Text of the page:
Wàng méi zhǐ kě 【 望 梅 止 渴】

Among the outstanding figures of Chinese history, famous either for their intelligence or treachery, Cao Cao is one of the foremost.

One hot day, he marched out with his troops under a burning sun into a mountainous area. Bewildered, he lost the way. The journey was long and the sun was scorching. After their fruitless and tiresome march, one and all voiced their great dissatisfaction with the leadership of Cao Cao. Troops bitterly complained of their great thirst. The antagonism of the soldiers was growing fast and they were on the verge of staging a mutiny. The subordinate officers were helpless to cope with the situation. Cao Cao, however, in the nick of time cleverly and treacherously gave orders for his troops to march to some nearby plum trees for a rest and announced that soldiers would be allowed to eat as much as they desired of the juicy sour fruit.

At the thought of the sour fruit the soldiers’ complaints of great thirst as well as their antagonistic feelings were quickly forgotten.
based on the story later generations created the proverb "to quench one’s thirst by looking up at plums", to illustrate a case wher one takes comfort in believing that they have already attained that which was expected or desired.
    Yáng     cháng     bì     duǎn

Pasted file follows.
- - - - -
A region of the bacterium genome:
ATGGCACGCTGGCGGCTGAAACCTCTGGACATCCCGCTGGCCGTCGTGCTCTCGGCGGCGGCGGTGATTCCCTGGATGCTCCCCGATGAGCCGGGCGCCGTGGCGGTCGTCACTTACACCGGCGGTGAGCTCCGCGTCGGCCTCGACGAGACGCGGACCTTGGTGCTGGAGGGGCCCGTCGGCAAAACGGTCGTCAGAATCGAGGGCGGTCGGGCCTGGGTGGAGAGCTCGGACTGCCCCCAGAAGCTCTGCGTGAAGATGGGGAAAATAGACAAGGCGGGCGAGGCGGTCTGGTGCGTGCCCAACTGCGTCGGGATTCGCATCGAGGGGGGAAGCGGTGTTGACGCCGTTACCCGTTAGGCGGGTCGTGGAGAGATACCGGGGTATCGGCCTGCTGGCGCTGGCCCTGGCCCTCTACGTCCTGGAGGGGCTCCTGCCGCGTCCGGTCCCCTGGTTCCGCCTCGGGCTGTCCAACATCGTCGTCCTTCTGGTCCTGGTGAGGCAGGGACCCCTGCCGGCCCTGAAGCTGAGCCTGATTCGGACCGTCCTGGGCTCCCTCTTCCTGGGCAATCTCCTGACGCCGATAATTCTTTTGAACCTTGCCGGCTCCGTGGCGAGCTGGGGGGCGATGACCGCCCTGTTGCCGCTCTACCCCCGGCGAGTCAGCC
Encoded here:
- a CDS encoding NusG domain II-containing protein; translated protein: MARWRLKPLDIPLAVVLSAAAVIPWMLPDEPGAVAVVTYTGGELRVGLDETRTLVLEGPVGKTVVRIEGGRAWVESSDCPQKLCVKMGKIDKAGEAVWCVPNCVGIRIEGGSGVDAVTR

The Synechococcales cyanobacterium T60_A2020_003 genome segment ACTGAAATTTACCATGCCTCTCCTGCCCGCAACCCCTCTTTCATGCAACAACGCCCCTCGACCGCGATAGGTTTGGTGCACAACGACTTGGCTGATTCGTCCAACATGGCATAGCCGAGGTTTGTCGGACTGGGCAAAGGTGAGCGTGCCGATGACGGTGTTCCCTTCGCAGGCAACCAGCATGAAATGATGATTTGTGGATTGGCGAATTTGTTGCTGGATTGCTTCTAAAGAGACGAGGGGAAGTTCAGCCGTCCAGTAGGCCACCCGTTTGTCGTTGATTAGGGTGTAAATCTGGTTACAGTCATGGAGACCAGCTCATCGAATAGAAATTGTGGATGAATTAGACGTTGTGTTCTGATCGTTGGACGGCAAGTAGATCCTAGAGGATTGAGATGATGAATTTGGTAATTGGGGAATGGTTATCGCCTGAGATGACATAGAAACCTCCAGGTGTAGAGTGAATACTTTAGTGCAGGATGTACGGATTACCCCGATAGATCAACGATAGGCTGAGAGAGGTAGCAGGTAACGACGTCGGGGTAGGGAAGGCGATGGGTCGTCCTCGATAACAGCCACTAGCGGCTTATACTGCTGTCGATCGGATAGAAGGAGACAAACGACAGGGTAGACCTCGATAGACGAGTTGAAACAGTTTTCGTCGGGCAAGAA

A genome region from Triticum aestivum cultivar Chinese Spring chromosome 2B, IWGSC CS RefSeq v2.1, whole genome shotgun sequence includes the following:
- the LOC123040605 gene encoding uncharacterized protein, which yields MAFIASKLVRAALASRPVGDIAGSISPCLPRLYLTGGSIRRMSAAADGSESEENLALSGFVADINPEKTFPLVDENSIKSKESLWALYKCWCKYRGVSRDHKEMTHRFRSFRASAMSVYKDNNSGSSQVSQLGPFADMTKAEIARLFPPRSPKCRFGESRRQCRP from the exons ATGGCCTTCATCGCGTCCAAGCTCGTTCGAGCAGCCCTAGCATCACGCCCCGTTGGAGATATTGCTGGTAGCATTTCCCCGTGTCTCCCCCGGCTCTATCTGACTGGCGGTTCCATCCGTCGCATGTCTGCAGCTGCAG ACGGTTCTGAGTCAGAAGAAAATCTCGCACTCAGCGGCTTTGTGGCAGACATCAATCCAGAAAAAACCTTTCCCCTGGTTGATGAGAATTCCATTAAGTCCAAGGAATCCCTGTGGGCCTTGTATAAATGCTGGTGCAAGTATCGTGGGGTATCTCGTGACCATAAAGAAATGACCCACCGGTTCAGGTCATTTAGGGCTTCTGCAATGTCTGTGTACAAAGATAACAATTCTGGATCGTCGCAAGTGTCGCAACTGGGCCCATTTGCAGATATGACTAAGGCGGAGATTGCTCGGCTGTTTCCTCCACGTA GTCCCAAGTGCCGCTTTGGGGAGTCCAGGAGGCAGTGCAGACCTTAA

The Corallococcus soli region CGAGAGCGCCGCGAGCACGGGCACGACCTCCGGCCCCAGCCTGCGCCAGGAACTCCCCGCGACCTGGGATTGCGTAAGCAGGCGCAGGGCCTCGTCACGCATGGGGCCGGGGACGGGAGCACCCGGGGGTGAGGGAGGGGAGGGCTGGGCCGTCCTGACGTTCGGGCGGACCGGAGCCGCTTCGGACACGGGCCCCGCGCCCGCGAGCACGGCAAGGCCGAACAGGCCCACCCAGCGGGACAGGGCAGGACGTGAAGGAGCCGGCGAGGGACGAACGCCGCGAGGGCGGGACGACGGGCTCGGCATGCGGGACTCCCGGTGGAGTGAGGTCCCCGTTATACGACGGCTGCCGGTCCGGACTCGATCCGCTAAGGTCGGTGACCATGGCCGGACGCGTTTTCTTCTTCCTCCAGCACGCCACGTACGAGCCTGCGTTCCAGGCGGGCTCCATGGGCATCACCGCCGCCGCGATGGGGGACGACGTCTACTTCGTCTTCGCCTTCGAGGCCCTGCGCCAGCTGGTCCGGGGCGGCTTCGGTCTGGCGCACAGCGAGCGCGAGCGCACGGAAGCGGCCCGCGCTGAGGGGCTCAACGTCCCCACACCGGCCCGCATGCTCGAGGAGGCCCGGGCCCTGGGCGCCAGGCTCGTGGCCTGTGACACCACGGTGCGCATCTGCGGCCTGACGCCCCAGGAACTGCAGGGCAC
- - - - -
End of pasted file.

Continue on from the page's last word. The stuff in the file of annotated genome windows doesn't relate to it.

【     扬     长     避     短     】
Avoid one’s weaknesses while exploiting one’s strengths; make the best use of advantages and fight shy of disadvantages
    Yáng     méi     tǔ     qì
【     扬     眉     吐     气     】
Hold one’s head high; feel happy and proud
    Zhēn     dāo     zhēn     qiāng
【     真     刀     真     枪     】
Real swords and spears – the real thing; working in real earnest
    Zhēn     cái     shíi     xué
【     真     才     实     学     】
Real ability and learning; genuine knowledge or competence
    Zì     yǐ     wéi     shì
【     自     以     为     是     】
Consider oneself always in the right; be cocksure and impervious to criticism
    Zì     xún     fán     nǎo
【     自     寻     烦     恼     】
Torture oneself with unpleasant thoughts; work oneself up for no reason at all

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